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Leinster's Jimmy Gopperth

Leinster's Jimmy Gopperth

Leinster's Jimmy Gopperth

Coach Matt O'Connor is adamant Leinster's season could be "largely defined" by what happens over the next two weekends.

Conor O'Shea's dangerous Harlequins stand between the three-time European Cup winners and lead position in Pool Two of the Rugby Champions Cup.

For the moment, O'Connor will take heart from that fact that Leinster were able to subdue the fired-up Ospreys 18-12 at the RDS with a transformation in intensity from the dross served up in Treviso.

"It's always good to get a hit-out of that standard against a very good Ospreys side, even down on personnel," said O'Connor.

"They were abrasive, physical and they made us work very hard. There are some good review materials there.

"The main ones would be to put together a little more pressure in the opposition half, whether that would be exit strategy or executing from set-piece strategies.

"We probably didn't put them under enough pressure, especially in the first half when you need to get into their half. We needed to control the ball a little better and force them to be more accurate in defending us."

Overall, Leinster will be content to have taken 12 points from their last three League matches to put them right on the coat-tails of the leaders.

"We knew there was a good opportunity coming into these three games and thankfully we got two wins and a draw," he reviewed.

"The season will be largely defined by the next two weekends and the group understands that. We need to make sure we control everything to make sure we're in the right spot in two weeks' time."

Leinster had to cope with genuine disruption in the lead-in on Saturday as Mike McCarthy failed his return-to-play protocols and replacement scrum-half Isaac Boss couldn't beat off a bug.

Former Leeds Carnegie lock Tom Denton jumped right on for his third start of the season and Luke McGrath shed the captaincy from the British & Irish Cup match earlier in the afternoon to take his seat on the bench.

The Ospreys weren't exactly bright and breezy about their options without seven Wales internationals and 12 others giving them a rather unfamiliar appearance in places.

It could have been billed as high balls at high noon as Ospreys fly-half Sam Davies launched one or two which Zane Kirchner and Jimmy Gopperth returned with interest. Then, Ian Madigan got his left leg caught in an awkward position and was tended to as Davies picked up the first penalty of the evening in the sixth minute.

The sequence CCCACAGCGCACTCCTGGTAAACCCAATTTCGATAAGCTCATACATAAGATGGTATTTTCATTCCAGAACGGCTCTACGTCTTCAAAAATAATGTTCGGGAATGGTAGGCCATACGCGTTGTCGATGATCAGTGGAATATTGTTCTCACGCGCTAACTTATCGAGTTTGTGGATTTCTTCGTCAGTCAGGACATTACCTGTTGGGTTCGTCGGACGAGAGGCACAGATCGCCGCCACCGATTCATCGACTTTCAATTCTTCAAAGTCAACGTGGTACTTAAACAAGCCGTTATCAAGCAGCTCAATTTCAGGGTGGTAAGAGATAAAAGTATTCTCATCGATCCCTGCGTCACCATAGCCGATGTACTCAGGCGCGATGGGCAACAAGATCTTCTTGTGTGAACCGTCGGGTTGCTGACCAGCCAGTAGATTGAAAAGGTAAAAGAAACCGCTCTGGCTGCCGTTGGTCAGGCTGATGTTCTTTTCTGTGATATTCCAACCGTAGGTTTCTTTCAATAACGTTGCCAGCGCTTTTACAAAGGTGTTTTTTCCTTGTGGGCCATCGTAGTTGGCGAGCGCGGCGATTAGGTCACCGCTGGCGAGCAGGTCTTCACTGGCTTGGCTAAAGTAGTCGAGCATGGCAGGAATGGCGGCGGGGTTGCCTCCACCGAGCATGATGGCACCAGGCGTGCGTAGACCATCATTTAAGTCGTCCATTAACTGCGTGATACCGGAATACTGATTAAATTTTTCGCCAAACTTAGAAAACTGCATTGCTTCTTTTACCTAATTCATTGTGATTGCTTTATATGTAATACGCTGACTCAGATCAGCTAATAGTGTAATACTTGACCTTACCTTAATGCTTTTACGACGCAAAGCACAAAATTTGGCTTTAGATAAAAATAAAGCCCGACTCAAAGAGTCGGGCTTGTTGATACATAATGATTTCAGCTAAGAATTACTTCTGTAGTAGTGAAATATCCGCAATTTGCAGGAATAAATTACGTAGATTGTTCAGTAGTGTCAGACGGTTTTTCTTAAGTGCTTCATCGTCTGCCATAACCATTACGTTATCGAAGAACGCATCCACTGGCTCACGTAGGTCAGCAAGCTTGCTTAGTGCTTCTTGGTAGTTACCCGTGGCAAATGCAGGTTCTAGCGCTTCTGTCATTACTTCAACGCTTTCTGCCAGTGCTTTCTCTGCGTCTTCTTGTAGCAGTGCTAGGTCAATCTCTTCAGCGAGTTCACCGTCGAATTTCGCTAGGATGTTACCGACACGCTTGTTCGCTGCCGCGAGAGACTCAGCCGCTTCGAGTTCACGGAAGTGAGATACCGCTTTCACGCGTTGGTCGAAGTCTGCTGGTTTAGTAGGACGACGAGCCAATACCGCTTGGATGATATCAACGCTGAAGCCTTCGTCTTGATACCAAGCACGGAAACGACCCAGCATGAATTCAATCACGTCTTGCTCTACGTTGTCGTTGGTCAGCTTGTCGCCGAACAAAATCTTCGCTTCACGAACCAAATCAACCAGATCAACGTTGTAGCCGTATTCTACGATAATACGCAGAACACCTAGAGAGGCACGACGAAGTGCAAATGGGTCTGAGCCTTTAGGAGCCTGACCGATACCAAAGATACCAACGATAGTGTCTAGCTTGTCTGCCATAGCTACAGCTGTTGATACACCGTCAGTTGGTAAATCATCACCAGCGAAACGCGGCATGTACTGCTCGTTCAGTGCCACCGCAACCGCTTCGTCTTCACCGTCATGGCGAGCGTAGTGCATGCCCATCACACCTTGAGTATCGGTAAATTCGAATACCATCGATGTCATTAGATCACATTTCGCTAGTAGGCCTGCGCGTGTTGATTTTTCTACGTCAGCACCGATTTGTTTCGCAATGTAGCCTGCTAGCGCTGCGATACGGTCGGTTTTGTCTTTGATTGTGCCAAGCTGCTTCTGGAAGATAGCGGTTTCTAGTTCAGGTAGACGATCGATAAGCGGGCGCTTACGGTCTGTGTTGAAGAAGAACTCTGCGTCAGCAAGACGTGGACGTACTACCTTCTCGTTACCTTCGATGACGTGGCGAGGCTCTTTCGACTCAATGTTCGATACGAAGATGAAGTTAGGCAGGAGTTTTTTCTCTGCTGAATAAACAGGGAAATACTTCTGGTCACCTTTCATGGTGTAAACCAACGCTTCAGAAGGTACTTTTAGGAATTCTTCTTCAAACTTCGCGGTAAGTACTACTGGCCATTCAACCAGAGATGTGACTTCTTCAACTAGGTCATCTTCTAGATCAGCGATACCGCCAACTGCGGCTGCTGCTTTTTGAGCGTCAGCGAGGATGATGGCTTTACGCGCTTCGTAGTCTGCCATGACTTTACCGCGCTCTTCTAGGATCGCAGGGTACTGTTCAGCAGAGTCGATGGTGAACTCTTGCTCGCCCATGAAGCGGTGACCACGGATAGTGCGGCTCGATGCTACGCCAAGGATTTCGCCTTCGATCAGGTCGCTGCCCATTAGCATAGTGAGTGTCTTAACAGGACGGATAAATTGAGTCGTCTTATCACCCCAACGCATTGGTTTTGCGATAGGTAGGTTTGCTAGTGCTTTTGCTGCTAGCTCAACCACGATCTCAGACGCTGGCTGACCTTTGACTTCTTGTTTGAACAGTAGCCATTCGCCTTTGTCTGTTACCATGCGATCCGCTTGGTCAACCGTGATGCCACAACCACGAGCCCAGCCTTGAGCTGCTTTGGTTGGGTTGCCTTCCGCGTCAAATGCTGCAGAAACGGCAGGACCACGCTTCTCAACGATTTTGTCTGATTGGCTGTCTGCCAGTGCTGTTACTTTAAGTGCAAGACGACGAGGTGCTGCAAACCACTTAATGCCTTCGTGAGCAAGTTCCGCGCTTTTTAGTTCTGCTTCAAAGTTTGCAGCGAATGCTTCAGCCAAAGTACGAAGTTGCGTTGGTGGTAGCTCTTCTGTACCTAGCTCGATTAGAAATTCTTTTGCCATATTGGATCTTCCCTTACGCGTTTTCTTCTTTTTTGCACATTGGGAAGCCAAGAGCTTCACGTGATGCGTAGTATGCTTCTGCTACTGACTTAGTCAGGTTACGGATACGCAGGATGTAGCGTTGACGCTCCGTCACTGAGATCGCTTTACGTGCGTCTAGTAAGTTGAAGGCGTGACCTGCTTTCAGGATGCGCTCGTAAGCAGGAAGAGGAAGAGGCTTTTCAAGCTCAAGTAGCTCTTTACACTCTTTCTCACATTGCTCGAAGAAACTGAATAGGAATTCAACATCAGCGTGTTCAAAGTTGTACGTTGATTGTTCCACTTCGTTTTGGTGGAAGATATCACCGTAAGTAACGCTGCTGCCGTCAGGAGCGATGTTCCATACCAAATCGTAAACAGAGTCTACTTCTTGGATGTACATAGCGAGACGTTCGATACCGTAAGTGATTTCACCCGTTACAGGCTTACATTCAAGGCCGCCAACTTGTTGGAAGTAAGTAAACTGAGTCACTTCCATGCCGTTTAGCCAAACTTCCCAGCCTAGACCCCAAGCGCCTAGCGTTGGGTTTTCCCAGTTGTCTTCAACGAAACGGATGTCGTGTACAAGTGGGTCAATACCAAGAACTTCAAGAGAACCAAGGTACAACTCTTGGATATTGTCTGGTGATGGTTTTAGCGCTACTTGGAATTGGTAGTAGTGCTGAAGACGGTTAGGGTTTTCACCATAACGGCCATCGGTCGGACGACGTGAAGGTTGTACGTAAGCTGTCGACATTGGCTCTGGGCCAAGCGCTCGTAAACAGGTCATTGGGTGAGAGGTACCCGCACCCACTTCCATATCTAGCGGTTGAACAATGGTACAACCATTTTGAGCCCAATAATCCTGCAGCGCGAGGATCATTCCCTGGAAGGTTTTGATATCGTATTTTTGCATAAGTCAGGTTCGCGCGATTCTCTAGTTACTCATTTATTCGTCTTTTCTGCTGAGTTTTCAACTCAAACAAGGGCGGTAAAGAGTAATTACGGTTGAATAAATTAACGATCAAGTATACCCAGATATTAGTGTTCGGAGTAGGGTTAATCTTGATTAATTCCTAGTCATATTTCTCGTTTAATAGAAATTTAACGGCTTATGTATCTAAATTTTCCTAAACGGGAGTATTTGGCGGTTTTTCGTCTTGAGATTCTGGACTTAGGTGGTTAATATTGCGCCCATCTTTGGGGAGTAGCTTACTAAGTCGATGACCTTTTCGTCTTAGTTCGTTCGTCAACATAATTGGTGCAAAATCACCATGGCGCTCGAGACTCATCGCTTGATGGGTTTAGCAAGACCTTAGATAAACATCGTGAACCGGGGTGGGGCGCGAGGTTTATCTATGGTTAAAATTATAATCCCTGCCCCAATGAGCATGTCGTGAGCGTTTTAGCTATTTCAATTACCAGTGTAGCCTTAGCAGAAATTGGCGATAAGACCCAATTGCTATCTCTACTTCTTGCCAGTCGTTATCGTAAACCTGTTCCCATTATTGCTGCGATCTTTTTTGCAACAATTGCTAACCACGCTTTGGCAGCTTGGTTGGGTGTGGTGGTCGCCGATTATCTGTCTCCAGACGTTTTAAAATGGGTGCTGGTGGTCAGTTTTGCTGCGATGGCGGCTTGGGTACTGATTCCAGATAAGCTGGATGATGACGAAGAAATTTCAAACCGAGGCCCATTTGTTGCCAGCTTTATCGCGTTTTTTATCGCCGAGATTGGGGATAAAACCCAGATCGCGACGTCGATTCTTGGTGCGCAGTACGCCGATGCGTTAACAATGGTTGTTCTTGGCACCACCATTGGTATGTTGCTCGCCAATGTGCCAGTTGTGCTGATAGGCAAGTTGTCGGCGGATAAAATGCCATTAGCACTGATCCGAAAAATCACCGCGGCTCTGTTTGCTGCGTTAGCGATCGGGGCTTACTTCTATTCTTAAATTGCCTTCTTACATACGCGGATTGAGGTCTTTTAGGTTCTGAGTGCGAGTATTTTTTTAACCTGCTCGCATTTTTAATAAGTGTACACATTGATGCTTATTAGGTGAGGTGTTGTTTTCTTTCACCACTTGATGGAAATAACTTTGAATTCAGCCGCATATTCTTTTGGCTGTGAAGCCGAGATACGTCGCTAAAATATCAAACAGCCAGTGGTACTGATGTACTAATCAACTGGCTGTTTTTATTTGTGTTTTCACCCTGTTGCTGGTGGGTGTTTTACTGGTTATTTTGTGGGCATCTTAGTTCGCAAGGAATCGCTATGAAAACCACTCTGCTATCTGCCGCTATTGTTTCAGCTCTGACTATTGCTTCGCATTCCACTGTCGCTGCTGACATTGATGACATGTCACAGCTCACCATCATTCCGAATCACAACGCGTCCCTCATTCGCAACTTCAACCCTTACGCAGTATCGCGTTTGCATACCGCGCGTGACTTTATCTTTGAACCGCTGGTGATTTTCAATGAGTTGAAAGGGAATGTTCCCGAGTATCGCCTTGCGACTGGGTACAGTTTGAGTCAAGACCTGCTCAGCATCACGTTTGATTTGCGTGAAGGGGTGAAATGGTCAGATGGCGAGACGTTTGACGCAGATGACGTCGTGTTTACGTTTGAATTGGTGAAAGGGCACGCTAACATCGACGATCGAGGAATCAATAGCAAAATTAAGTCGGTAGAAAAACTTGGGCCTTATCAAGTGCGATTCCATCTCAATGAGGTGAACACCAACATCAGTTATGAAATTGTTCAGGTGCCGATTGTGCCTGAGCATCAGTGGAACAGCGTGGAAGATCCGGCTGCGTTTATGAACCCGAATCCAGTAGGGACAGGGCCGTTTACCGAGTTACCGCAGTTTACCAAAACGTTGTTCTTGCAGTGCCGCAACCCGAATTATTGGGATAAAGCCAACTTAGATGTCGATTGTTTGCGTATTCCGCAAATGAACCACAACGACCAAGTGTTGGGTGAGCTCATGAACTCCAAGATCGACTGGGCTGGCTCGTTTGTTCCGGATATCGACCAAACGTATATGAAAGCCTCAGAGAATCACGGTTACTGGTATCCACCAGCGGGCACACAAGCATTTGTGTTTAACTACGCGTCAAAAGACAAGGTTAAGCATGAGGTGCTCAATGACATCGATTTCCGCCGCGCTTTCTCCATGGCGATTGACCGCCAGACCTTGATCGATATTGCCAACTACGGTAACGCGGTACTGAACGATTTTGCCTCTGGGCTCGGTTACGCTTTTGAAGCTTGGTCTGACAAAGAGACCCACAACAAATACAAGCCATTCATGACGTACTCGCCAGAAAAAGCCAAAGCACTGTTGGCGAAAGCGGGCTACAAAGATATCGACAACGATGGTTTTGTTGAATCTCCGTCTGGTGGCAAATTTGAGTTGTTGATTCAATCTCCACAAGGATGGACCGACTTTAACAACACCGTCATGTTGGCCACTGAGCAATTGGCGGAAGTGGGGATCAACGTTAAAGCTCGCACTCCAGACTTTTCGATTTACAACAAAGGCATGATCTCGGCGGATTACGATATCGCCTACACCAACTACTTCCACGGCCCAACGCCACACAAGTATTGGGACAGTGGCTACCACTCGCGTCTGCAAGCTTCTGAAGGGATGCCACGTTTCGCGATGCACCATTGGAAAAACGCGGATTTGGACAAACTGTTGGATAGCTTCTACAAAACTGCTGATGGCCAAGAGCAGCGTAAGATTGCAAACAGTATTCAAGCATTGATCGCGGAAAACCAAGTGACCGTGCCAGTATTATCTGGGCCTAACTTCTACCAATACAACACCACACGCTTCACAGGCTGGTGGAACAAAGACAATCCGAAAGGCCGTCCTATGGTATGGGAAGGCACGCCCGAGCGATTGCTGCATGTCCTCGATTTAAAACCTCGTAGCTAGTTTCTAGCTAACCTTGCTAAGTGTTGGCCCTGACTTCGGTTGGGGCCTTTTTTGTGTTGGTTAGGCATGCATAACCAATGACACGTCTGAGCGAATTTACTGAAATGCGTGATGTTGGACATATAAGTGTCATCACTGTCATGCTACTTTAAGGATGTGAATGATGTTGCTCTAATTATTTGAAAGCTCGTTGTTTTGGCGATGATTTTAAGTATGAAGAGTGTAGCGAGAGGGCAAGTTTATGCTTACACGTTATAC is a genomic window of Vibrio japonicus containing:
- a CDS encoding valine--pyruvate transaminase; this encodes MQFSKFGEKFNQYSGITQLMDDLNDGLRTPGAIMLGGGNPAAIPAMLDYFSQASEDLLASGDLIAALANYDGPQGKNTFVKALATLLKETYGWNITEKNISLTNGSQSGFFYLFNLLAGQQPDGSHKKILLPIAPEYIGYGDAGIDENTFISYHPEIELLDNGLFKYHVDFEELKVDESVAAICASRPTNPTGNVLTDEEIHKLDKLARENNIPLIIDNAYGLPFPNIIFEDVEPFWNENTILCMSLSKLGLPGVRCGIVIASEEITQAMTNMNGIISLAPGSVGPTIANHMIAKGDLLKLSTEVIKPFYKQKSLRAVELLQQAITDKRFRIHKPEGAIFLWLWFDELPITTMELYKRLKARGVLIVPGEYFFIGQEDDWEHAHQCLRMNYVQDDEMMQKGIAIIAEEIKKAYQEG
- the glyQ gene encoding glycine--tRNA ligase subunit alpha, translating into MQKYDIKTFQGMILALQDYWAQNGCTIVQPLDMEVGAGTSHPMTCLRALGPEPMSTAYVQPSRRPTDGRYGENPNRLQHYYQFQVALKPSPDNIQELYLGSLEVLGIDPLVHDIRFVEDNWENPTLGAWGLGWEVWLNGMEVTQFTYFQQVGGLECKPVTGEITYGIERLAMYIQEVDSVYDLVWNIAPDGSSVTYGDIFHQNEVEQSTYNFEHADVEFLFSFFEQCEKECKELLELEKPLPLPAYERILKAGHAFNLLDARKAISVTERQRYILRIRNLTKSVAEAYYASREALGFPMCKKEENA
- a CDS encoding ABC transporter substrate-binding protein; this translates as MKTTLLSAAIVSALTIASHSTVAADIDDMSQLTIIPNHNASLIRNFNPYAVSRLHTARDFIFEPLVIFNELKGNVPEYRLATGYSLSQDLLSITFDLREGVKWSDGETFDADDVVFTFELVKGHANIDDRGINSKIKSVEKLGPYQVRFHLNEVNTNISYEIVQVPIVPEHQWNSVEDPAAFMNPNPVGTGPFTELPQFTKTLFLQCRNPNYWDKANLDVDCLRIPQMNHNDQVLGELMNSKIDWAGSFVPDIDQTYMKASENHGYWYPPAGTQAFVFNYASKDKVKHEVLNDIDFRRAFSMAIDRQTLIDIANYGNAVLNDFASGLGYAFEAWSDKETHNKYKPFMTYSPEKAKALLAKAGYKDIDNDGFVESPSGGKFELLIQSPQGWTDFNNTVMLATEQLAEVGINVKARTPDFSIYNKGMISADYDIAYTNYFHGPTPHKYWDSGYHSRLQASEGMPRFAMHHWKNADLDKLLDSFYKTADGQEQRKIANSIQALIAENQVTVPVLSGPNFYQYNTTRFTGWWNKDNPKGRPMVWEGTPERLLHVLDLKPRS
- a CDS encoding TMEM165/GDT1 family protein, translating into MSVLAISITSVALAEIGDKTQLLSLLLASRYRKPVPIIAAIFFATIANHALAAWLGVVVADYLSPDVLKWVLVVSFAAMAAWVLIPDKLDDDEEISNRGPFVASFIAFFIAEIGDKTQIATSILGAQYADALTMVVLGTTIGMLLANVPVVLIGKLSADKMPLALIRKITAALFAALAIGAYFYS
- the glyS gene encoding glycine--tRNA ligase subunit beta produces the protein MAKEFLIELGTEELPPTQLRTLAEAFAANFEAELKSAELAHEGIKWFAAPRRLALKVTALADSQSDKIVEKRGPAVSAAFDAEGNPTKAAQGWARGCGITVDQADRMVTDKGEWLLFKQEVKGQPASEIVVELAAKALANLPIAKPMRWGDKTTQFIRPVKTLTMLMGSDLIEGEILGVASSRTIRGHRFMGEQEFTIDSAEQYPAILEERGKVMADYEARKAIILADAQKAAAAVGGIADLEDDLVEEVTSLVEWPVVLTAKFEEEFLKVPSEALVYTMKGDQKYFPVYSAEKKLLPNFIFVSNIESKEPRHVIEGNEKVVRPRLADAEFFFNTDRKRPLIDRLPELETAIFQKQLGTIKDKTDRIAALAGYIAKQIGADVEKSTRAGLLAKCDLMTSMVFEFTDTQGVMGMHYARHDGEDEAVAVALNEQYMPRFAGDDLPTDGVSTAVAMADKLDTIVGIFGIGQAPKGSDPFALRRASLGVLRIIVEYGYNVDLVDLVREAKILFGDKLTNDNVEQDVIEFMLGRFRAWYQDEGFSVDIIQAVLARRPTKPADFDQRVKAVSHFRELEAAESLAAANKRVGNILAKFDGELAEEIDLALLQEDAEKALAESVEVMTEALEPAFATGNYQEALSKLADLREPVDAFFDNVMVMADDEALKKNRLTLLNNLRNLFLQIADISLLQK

The versatile Ireland international was no sooner on his feet than he was taking the ball straight and hard enough into wing Aisea Natoga to draw a penalty for a high hit, levelling it up from 40 metres in the tenth minute.

Natoga took out Gopperth in the air, prop Dmitri Airhip needlessly worked his way around the side of a maul and Martin Roberts hammered the ball directly to touch as the Ospreys discipline faltered.

This all released the pressure on Leinster and handed them territory that wasn't really of their own taking.

Madigan was dead-eye-Ian from the right to put Leinster in front, very much against the run of play.

The home side's defence was intense and it loaded pressure onto the Ospreys to force the pass. The trademark Leinster surge came hot and heavy. Referee Marius Mitrea spotted Tyler Ardon slowing down ball illegally at a ruck. Madigan made him pay the price from the left for 9-3.

There was danger in the air. Davies had another cut. Gopperth was harshly penalised and Davies notched his second three.

The Welsh men got the rumble on from a maul. It travelled with ominous ease until halted, turned back and turned over by Leinster.

Torrid defence will only get you out of trouble for so long. The Ospreys came again. Mitrea whistled at the ruck. Davies tied it up in the 38th minute. The interval provided the respite to recover, rethink or reapply the game plan because they were back where they started - all square.

Quite simply, Leinster did not have enough ball to get going. They had to win it to keep it. They would have to do so without their goal-kicker Madigan, retiring with a foot injury, to herald the introduction of Gordon D'Arcy. Martin Roberts almost unlocked Leinster with a short ball to Natoga, correctly deemed forward by Mitrea.

Jack Conan shrugged off Hanno Dirksen and Dave Kearney bulled onward to within sniffing distance of the whitewash

Leinster were finding their rhythm. At last. They did enough to dig up a penalty for Gopperth to make it 12-9 in the 53rd minute.

Kirchner over-cooked a long, low ball to invite pressure back. And the runners came in waves. Eventually, hooker Byrne went off his feet coming through a ruck for Davies to square it on the hour.

The Ospreys continued to show the confidence they have garnered from rising to the top of the League, while Leinster looked to move by stealth.

Gopperth fastened onto a loose ball to set in motion a counter from deep with a willing Dominic Ryan on his shoulder. It led, indirectly, to the lead penalty from Gopperth when prop Cai Griffiths went to ground at a ruck.

The issue was sealed when the pack powered on at a scrum and Gopperth chipped over the final three. This outcome may just knock the wind from the Ospreys sails as they have played well against Ulster and Leinster away from home without any significant reward.

The specialist number eight is just beginning to show what he can do from that position.

It came right at the death when the Leinster scrum went into overdrive put three points on a plate for Jimmy Gopperth.


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